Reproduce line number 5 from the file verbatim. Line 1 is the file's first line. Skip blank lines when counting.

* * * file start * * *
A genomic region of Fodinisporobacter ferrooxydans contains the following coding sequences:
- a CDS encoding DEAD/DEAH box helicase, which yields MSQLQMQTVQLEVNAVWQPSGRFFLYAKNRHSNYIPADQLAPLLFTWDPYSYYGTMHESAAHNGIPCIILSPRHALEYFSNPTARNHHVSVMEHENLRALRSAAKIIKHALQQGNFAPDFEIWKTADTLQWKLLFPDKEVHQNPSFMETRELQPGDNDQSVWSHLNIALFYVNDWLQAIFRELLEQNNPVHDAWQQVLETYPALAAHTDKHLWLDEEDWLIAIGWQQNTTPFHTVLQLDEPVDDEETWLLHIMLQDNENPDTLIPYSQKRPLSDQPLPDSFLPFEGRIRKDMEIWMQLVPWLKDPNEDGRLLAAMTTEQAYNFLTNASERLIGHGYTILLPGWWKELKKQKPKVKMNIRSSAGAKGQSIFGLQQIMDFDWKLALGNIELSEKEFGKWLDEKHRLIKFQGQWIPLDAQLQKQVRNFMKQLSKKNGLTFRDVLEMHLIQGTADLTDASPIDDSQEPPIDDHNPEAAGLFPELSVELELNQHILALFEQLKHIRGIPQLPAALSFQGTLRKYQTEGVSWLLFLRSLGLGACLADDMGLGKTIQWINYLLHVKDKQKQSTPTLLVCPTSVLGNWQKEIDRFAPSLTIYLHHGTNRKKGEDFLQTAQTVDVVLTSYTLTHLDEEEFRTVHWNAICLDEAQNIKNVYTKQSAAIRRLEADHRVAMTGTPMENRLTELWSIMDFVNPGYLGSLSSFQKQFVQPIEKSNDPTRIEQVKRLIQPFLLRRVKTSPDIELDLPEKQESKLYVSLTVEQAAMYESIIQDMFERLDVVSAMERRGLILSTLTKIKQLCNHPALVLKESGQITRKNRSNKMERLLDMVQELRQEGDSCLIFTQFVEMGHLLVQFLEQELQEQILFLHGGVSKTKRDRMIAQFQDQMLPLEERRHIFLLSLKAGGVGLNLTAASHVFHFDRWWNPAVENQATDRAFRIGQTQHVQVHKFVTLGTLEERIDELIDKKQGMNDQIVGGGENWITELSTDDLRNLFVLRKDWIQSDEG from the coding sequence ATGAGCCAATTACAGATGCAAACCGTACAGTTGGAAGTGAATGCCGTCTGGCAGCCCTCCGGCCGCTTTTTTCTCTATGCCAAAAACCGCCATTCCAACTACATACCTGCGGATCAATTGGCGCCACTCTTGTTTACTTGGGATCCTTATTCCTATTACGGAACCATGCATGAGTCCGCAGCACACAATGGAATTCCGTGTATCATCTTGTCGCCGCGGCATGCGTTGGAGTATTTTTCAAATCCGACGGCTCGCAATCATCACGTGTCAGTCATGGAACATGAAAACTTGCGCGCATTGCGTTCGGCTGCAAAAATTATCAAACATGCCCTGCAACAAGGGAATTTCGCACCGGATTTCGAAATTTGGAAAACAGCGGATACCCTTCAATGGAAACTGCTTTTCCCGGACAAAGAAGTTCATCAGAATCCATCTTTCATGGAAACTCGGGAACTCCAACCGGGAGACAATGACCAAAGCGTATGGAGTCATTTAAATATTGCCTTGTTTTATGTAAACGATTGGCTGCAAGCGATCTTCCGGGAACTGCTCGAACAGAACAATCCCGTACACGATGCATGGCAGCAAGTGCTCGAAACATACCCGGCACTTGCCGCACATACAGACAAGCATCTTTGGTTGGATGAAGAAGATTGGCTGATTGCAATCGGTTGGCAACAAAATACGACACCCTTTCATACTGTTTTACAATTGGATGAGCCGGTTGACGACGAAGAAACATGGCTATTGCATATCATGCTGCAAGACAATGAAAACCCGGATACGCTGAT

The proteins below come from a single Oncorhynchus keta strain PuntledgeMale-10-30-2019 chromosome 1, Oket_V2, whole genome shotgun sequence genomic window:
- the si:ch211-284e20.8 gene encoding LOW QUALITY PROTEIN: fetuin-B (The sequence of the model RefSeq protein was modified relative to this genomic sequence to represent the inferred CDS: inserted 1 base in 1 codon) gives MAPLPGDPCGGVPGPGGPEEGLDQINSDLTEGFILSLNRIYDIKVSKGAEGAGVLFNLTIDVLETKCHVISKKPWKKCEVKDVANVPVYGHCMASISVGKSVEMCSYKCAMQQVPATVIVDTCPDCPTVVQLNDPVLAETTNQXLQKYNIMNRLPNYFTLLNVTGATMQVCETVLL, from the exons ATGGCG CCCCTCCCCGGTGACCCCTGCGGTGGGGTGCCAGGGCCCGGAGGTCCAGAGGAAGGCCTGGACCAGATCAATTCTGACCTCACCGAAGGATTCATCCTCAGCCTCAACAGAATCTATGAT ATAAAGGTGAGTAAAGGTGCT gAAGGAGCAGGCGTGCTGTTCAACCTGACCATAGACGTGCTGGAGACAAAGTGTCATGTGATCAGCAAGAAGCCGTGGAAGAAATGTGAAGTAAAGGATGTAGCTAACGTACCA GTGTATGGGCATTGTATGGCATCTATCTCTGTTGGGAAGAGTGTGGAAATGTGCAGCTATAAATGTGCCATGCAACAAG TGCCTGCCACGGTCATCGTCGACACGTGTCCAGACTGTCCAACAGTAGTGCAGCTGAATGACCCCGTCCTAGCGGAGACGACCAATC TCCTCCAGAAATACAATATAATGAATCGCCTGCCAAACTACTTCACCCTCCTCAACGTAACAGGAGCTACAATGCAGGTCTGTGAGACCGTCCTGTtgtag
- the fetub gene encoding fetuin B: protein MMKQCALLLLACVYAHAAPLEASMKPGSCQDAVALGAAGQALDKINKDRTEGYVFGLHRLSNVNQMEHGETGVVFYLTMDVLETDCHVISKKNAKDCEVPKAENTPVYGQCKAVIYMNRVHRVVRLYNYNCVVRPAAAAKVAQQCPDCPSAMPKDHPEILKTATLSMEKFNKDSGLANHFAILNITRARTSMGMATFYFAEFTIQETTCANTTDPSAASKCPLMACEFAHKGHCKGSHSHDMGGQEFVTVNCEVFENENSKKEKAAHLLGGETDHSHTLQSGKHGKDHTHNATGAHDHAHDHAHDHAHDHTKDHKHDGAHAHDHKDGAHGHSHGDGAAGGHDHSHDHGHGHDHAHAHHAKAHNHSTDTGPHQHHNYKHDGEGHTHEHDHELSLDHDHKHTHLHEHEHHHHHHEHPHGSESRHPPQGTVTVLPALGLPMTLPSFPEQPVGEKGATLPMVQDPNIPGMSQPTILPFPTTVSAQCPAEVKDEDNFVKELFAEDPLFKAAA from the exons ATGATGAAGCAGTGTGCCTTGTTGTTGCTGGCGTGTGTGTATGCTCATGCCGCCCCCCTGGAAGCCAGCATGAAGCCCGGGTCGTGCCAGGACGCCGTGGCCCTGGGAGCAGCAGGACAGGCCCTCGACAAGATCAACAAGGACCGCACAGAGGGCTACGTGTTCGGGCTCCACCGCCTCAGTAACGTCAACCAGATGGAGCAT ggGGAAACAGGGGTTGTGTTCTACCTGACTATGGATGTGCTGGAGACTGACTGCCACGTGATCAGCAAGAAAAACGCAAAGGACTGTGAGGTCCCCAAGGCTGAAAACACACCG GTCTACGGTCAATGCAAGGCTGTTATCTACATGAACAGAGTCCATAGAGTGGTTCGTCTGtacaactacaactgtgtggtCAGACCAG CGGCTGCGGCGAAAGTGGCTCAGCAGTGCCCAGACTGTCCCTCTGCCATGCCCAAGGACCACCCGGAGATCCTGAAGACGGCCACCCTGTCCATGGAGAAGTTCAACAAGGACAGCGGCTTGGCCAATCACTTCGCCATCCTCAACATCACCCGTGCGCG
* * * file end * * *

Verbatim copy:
- the fetub gene encoding fetuin B: protein MMKQCALLLLACVYAHAAPLEASMKPGSCQDAVALGAAGQALDKINKDRTEGYVFGLHRLSNVNQMEHGETGVVFYLTMDVLETDCHVISKKNAKDCEVPKAENTPVYGQCKAVIYMNRVHRVVRLYNYNCVVRPAAAAKVAQQCPDCPSAMPKDHPEILKTATLSMEKFNKDSGLANHFAILNITRARTSMGMATFYFAEFTIQETTCANTTDPSAASKCPLMACEFAHKGHCKGSHSHDMGGQEFVTVNCEVFENENSKKEKAAHLLGGETDHSHTLQSGKHGKDHTHNATGAHDHAHDHAHDHAHDHTKDHKHDGAHAHDHKDGAHGHSHGDGAAGGHDHSHDHGHGHDHAHAHHAKAHNHSTDTGPHQHHNYKHDGEGHTHEHDHELSLDHDHKHTHLHEHEHHHHHHEHPHGSESRHPPQGTVTVLPALGLPMTLPSFPEQPVGEKGATLPMVQDPNIPGMSQPTILPFPTTVSAQCPAEVKDEDNFVKELFAEDPLFKAAA from the exons ATGATGAAGCAGTGTGCCTTGTTGTTGCTGGCGTGTGTGTATGCTCATGCCGCCCCCCTGGAAGCCAGCATGAAGCCCGGGTCGTGCCAGGACGCCGTGGCCCTGGGAGCAGCAGGACAGGCCCTCGACAAGATCAACAAGGACCGCACAGAGGGCTACGTGTTCGGGCTCCACCGCCTCAGTAACGTCAACCAGATGGAGCAT ggGGAAACAGGGGTTGTGTTCTACCTGACTATGGATGTGCTGGAGACTGACTGCCACGTGATCAGCAAGAAAAACGCAAAGGACTGTGAGGTCCCCAAGGCTGAAAACACACCG GTCTACGGTCAATGCAAGGCTGTTATCTACATGAACAGAGTCCATAGAGTGGTTCGTCTGtacaactacaactgtgtggtCAGACCAG CGGCTGCGGCGAAAGTGGCTCAGCAGTGCCCAGACTGTCCCTCTGCCATGCCCAAGGACCACCCGGAGATCCTGAAGACGGCCACCCTGTCCATGGAGAAGTTCAACAAGGACAGCGGCTTGGCCAATCACTTCGCCATCCTCAACATCACCCGTGCGCG